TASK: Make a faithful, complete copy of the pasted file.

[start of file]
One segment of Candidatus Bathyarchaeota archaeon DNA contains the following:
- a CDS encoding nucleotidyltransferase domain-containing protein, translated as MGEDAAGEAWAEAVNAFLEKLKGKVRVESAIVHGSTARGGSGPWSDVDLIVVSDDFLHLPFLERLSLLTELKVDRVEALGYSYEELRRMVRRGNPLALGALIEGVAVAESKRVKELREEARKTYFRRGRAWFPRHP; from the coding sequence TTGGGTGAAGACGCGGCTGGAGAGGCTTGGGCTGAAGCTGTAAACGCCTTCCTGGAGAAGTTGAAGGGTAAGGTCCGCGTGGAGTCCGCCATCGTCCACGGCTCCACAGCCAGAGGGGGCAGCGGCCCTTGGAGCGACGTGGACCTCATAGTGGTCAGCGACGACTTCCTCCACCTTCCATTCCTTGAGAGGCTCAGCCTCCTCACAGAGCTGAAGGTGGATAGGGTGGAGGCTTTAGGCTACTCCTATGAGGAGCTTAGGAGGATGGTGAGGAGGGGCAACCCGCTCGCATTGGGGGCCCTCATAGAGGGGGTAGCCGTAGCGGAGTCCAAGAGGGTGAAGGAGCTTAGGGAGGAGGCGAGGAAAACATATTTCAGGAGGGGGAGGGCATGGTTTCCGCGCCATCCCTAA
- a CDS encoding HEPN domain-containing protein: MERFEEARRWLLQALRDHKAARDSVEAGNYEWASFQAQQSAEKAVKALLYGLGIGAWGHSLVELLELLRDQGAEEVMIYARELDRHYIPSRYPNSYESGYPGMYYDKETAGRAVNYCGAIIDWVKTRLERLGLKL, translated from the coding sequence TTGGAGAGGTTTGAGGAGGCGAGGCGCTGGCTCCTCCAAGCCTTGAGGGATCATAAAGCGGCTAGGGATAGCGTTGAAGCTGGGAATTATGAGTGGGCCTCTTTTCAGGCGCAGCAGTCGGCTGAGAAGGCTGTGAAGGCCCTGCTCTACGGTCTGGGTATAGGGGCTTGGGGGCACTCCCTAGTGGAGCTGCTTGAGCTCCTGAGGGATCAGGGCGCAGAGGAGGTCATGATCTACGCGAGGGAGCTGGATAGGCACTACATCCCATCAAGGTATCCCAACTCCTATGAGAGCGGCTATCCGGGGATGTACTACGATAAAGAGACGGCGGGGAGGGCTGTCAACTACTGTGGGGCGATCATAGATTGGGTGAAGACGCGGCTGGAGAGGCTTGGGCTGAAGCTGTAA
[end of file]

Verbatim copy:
One segment of Candidatus Bathyarchaeota archaeon DNA contains the following:
- a CDS encoding nucleotidyltransferase domain-containing protein, translated as MGEDAAGEAWAEAVNAFLEKLKGKVRVESAIVHGSTARGGSGPWSDVDLIVVSDDFLHLPFLERLSLLTELKVDRVEALGYSYEELRRMVRRGNPLALGALIEGVAVAESKRVKELREEARKTYFRRGRAWFPRHP; from the coding sequence TTGGGTGAAGACGCGGCTGGAGAGGCTTGGGCTGAAGCTGTAAACGCCTTCCTGGAGAAGTTGAAGGGTAAGGTCCGCGTGGAGTCCGCCATCGTCCACGGCTCCACAGCCAGAGGGGGCAGCGGCCCTTGGAGCGACGTGGACCTCATAGTGGTCAGCGACGACTTCCTCCACCTTCCATTCCTTGAGAGGCTCAGCCTCCTCACAGAGCTGAAGGTGGATAGGGTGGAGGCTTTAGGCTACTCCTATGAGGAGCTTAGGAGGATGGTGAGGAGGGGCAACCCGCTCGCATTGGGGGCCCTCATAGAGGGGGTAGCCGTAGCGGAGTCCAAGAGGGTGAAGGAGCTTAGGGAGGAGGCGAGGAAAACATATTTCAGGAGGGGGAGGGCATGGTTTCCGCGCCATCCCTAA
- a CDS encoding HEPN domain-containing protein: MERFEEARRWLLQALRDHKAARDSVEAGNYEWASFQAQQSAEKAVKALLYGLGIGAWGHSLVELLELLRDQGAEEVMIYARELDRHYIPSRYPNSYESGYPGMYYDKETAGRAVNYCGAIIDWVKTRLERLGLKL, translated from the coding sequence TTGGAGAGGTTTGAGGAGGCGAGGCGCTGGCTCCTCCAAGCCTTGAGGGATCATAAAGCGGCTAGGGATAGCGTTGAAGCTGGGAATTATGAGTGGGCCTCTTTTCAGGCGCAGCAGTCGGCTGAGAAGGCTGTGAAGGCCCTGCTCTACGGTCTGGGTATAGGGGCTTGGGGGCACTCCCTAGTGGAGCTGCTTGAGCTCCTGAGGGATCAGGGCGCAGAGGAGGTCATGATCTACGCGAGGGAGCTGGATAGGCACTACATCCCATCAAGGTATCCCAACTCCTATGAGAGCGGCTATCCGGGGATGTACTACGATAAAGAGACGGCGGGGAGGGCTGTCAACTACTGTGGGGCGATCATAGATTGGGTGAAGACGCGGCTGGAGAGGCTTGGGCTGAAGCTGTAA